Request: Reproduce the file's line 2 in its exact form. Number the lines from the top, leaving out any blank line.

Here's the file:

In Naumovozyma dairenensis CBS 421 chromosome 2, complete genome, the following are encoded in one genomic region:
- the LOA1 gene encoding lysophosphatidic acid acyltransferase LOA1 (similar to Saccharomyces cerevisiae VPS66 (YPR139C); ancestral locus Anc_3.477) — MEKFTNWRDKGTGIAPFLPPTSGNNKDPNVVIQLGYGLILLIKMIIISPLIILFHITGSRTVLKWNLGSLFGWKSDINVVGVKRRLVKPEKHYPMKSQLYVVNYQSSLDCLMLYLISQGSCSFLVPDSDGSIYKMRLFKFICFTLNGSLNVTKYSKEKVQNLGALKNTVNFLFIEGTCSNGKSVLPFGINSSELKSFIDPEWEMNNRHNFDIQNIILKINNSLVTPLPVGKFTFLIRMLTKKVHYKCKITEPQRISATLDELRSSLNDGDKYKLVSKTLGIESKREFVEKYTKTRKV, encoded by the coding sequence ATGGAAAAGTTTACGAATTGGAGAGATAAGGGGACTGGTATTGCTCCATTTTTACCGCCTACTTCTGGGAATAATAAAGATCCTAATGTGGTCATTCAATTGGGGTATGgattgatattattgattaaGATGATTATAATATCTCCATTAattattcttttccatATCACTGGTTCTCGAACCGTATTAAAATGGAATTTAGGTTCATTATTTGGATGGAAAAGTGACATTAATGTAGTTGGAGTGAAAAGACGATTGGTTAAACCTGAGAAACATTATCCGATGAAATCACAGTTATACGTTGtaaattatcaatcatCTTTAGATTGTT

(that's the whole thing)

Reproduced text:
- the LOA1 gene encoding lysophosphatidic acid acyltransferase LOA1 (similar to Saccharomyces cerevisiae VPS66 (YPR139C); ancestral locus Anc_3.477) — MEKFTNWRDKGTGIAPFLPPTSGNNKDPNVVIQLGYGLILLIKMIIISPLIILFHITGSRTVLKWNLGSLFGWKSDINVVGVKRRLVKPEKHYPMKSQLYVVNYQSSLDCLMLYLISQGSCSFLVPDSDGSIYKMRLFKFICFTLNGSLNVTKYSKEKVQNLGALKNTVNFLFIEGTCSNGKSVLPFGINSSELKSFIDPEWEMNNRHNFDIQNIILKINNSLVTPLPVGKFTFLIRMLTKKVHYKCKITEPQRISATLDELRSSLNDGDKYKLVSKTLGIESKREFVEKYTKTRKV, encoded by the coding sequence ATGGAAAAGTTTACGAATTGGAGAGATAAGGGGACTGGTATTGCTCCATTTTTACCGCCTACTTCTGGGAATAATAAAGATCCTAATGTGGTCATTCAATTGGGGTATGgattgatattattgattaaGATGATTATAATATCTCCATTAattattcttttccatATCACTGGTTCTCGAACCGTATTAAAATGGAATTTAGGTTCATTATTTGGATGGAAAAGTGACATTAATGTAGTTGGAGTGAAAAGACGATTGGTTAAACCTGAGAAACATTATCCGATGAAATCACAGTTATACGTTGtaaattatcaatcatCTTTAGATTGTT